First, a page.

# Circular reasoning: who first proved that $C/d$ is a constant?

• Published in 2013
In the collections
We answer the question: who first proved that $C/d$ is a constant? We argue that Archimedes proved that the ratio of the circumference of a circle to its diameter is a constant independent of the circle and that the circumference constant equals the area constant ($C/d=A/r^{2}$). He stated neither result explicitly, but both are implied by his work. His proof required the addition of two axioms beyond those in Euclid's Elements; this was the first step toward a rigorous theory of arc length. We also discuss how Archimedes's work coexisted with the 2000-year belief -- championed by scholars from Aristotle to Descartes -- that it is impossible to find the ratio of a curved line to a straight line.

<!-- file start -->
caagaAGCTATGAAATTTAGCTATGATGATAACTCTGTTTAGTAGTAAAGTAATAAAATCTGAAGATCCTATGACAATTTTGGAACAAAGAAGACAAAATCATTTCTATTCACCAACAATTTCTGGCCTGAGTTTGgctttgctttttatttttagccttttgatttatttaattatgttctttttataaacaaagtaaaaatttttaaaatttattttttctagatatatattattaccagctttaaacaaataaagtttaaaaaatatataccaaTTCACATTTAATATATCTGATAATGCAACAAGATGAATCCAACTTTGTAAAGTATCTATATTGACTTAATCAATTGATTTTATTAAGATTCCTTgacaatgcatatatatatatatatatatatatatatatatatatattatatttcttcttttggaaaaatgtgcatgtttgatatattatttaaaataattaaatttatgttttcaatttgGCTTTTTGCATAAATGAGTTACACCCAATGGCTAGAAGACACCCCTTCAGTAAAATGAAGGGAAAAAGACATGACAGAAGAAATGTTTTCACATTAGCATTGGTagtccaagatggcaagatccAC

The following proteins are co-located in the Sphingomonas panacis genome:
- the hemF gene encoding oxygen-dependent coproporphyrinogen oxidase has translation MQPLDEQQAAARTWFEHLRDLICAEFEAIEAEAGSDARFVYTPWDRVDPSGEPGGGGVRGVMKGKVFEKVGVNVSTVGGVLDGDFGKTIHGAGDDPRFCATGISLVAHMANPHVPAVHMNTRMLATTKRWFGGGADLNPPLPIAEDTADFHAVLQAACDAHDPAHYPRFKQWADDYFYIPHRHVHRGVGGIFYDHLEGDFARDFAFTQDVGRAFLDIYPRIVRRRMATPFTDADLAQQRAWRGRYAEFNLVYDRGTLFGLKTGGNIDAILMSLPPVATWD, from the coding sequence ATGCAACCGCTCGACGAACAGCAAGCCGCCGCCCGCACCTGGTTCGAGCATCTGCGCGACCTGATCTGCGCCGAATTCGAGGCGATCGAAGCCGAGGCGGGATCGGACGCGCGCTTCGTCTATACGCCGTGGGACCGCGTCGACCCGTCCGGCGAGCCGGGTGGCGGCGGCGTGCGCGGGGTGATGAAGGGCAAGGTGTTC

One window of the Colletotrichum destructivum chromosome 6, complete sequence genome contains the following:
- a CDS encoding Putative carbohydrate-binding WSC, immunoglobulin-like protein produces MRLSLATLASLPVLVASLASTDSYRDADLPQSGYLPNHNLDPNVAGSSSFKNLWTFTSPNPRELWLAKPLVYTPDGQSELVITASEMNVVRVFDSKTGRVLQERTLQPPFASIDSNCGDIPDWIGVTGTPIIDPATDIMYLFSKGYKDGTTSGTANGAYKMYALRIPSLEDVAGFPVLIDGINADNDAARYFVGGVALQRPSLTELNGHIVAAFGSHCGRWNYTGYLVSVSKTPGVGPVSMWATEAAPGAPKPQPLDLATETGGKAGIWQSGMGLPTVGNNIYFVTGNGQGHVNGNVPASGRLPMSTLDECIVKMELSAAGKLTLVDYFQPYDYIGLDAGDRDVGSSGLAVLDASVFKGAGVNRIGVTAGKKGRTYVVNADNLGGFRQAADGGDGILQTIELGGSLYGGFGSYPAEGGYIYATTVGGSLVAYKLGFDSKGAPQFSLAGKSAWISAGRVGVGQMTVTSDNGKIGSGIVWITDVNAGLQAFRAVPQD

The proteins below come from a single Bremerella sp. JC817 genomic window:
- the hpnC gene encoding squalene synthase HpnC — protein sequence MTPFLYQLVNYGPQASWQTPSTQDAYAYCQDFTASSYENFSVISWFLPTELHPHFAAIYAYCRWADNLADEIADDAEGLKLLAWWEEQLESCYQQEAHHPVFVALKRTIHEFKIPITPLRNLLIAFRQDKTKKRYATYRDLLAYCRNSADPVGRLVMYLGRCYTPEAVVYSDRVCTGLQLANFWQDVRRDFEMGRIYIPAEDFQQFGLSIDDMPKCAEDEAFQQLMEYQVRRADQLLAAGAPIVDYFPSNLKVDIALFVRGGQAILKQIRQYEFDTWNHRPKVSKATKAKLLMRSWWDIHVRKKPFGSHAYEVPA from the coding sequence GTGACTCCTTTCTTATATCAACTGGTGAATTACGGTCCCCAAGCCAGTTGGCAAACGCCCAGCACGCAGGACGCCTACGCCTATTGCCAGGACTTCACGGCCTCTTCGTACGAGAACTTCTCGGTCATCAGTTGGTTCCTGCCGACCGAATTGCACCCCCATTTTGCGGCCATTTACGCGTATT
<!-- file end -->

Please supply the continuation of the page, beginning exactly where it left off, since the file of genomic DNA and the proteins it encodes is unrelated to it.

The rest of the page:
## Other information

key
Richeson2013
type
article
2013-03-06
date_published
2013-03-01
arxivId
1303.0904
keywords
and phrases,arc,archimedes,aristotle,circle,descartes,history,pi
pages
17

### BibTeX entry

@article{Richeson2013,
key = {Richeson2013},
type = {article},
title = {Circular reasoning: who first proved that {\$}C/d{\$} is a constant?},
author = {Richeson, David},
abstract = {We answer the question: who first proved that {\$}C/d{\$} is a constant? We argue that Archimedes proved that the ratio of the circumference of a circle to its diameter is a constant independent of the circle and that the circumference constant equals the area constant ({\$}C/d=A/r^{\{}2{\}}{\$}). He stated neither result explicitly, but both are implied by his work. His proof required the addition of two axioms beyond those in Euclid's Elements; this was the first step toward a rigorous theory of arc length. We also discuss how Archimedes's work coexisted with the 2000-year belief -- championed by scholars from Aristotle to Descartes -- that it is impossible to find the ratio of a curved line to a straight line.},
comment = {},
date_published = {2013-03-01},
urls = {http://arxiv.org/abs/1303.0904,http://arxiv.org/pdf/1303.0904v2},